New Urbanism came about in the United States in early 1980s to effect a paradigm shift from the car-dependency that was prevalent in the post-World War II scenario, since the advent of automobiles, back into more traditional and sustainable notions of neighborhood design. The primary design principles that inform the New Urbanism banner include ‘walkable neighborhoods modeled around the five-minute walk’ and public transit systems, and those which incorporate a ‘greater integration of different land uses at the neighborhood level’ (Fulton 1996). More specifically, New Urbanist towns are designed to be walkable with wide sidewalks, narrow streets, and plenty of green open spaces dispersed throughout. The notion of the five-minute walk ensures that every home is within five walking minutes of the town center, and that ‘parks, schools, and shops are close enough to walk or bike to’ (Ryberg 2006). Many New Urbanists claim to be committed to notions of ‘strong citizen participation, affordable housing, and social and economic diversity’. Therefore, it can be said that ‘New Urbanism strives for a kind of utopian social ideal’, although the focus is on design of the physical environment, in the belief that this can ‘create or influence particular social patterns’ (Fulton 1996). This New Urbanism ideology of an equitable, utopian social community is exemplified brilliantly by the director Peter Weir in The Truman Show.

Designed by pioneers of the New Urbanism movement – architects and planners Andres Duany and Elizabeth Plater-Zyberk – the Seaside development in Florida was chosen as the main shooting locale for The Truman Show, since Peter Weir felt the town ‘looked fake’ (Kates 2000). Ironically, ‘Seaside was designed to provide a community feel that countered Suburbia and felt authentic’ (Blackman 2013). However, Weir was able to transform Seaside into the fictional town of Seahaven with minimal change. The private ownership of Seaside enabled the developers to write their own zoning codes when planning the town, thus effectively integrating a good mix of functions. The development consisted of about three-fifty dwellings on an eighty-acre beachfront property, and a central business district from which the street system is designed in a radiating pattern, with pedestrian alleys, sidewalks, and plenty of green open spaces and public plazas (Dixon 2013). Seaside characterizes a network of walkable streets with an emphasis on the human scale, thus rendering them extremely permeable for pedestrians. The houses are typified by front porches and picket fences, consistent with the houses depicted in The Truman Show, and validated by the previously shown aerial view of Seahaven.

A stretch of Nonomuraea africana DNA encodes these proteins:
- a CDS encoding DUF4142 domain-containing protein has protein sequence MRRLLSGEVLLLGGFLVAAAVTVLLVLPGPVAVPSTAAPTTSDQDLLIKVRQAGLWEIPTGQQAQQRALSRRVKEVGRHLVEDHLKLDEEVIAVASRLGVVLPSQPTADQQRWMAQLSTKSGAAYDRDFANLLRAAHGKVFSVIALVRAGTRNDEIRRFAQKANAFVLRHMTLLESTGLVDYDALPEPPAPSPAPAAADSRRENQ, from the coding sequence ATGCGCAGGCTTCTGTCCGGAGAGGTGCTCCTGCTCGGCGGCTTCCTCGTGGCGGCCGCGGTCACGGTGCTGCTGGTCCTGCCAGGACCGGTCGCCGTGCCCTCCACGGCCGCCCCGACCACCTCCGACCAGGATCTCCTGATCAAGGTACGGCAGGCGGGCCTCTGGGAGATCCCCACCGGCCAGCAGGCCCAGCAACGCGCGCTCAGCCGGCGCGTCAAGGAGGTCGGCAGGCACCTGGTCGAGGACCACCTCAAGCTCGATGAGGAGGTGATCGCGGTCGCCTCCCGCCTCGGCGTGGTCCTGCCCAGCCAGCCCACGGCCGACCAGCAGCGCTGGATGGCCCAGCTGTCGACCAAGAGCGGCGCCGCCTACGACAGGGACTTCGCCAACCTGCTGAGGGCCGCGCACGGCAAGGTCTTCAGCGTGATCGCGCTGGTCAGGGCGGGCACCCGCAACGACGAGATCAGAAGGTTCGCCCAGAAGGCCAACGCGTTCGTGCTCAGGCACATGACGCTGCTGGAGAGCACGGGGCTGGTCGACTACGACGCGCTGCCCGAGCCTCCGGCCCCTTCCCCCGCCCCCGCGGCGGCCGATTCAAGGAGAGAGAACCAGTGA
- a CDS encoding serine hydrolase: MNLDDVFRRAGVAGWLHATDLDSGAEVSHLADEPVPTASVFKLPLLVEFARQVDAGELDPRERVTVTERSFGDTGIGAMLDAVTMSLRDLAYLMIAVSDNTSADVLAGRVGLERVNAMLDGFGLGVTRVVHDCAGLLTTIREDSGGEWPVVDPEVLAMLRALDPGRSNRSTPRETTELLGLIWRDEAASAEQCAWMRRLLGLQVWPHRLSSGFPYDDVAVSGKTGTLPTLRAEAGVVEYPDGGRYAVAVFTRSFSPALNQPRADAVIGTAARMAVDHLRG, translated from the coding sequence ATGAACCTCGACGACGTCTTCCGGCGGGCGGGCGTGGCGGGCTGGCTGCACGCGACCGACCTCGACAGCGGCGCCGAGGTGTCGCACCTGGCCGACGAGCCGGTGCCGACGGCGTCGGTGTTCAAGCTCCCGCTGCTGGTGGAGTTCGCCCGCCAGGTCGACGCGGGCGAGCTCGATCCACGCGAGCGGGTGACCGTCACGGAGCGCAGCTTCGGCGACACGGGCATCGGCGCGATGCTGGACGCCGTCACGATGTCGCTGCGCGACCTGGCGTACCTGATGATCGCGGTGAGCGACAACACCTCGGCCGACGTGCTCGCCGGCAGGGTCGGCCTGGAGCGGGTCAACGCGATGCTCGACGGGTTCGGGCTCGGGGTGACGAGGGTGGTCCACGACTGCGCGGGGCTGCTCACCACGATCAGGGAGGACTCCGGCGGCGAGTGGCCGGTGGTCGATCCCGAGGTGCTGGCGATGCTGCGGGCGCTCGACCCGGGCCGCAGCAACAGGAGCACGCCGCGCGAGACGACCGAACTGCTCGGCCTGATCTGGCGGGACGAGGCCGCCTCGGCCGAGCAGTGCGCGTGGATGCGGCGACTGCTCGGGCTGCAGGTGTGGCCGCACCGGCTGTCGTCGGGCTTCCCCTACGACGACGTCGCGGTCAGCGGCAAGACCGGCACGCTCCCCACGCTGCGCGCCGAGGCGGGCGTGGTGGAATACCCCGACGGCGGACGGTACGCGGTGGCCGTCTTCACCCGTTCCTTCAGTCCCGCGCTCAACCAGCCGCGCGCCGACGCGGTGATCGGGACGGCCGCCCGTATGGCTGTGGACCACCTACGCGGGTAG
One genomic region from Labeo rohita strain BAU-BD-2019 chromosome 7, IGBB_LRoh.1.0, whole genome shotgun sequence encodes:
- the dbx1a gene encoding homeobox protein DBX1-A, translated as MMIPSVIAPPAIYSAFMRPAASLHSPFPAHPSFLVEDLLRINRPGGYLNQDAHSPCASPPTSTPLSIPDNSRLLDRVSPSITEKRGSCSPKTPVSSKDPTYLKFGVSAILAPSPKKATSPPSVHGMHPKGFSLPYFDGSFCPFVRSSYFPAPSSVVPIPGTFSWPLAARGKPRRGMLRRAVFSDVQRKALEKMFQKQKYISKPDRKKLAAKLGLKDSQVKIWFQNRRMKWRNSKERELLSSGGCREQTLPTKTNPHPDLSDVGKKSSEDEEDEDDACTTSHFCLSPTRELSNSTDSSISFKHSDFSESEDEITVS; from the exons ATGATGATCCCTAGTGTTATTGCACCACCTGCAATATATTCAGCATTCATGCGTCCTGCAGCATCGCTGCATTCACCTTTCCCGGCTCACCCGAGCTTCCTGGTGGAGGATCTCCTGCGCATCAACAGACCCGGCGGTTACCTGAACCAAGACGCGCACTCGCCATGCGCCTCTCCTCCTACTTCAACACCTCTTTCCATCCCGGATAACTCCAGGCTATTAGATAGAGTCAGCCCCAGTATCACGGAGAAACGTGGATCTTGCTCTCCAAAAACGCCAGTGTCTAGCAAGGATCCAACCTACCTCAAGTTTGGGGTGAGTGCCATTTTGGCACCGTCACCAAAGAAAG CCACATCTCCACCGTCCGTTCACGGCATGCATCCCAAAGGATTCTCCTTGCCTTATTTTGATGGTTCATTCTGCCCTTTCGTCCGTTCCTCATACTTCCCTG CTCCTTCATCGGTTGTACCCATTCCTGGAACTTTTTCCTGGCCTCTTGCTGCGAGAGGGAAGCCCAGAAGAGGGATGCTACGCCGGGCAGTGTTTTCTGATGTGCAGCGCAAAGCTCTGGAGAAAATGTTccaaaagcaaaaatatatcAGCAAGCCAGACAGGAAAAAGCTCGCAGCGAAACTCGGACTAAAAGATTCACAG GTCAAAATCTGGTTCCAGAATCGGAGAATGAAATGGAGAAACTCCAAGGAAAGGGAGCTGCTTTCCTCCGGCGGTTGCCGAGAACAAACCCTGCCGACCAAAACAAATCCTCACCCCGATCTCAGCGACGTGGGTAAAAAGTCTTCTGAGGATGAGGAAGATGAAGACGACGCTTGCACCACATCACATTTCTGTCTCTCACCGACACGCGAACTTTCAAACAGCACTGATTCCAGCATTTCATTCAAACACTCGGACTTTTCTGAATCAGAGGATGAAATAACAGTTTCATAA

.                                                                                                                                                                 Image 7: Master Plan of Seaside, Florida (Duany Plater-Zyberk & Co. 2018)

 

 

 

 

 

 

 

 

 

 

 

)

Image 8: Aerial view of Seaside, Florida (Emerald Coast Real Estate Photography LLC 2018)

Image 9: The post office at the center of Seaside, Florida (Henderson 2009)

The above image of the post office at Seaside perfectly encapsulates the ‘fake look’ that fascinated Peter Weir, and rightly so, considering that this could well just be another still from The Truman Show, thus validating the selection of Seaside as the shooting locale for the movie. It can also be contended that the above image reminds the beholder of the artificial sets in Alfred Hitchcock’s film Rear Window (1954).

A local precedent for New Urbanism is Alkimos, a coastal suburb of Perth, located 42 kilometers north-northwest of Perth’s central business district.

Image 10: Shorehaven – Alkimos (Taylor Burrell Barnett 2018)

Shorehaven, Alkimos, is a major master-planned residential community designed to respond to the natural coastal environment of the suburb of Alkimos. One of the main design principles that informed the planning of the community is ‘the preservation of the existing undulating landform in the future urban fabric’ (Taylor Burrell Barnett 2018). The above aerial view of Shorehaven is reminiscent of the previously shown image of Seaside, in terms of the form of the buildings, the narrow streets that promote walkability, and in the proportion of built and unbuilt space.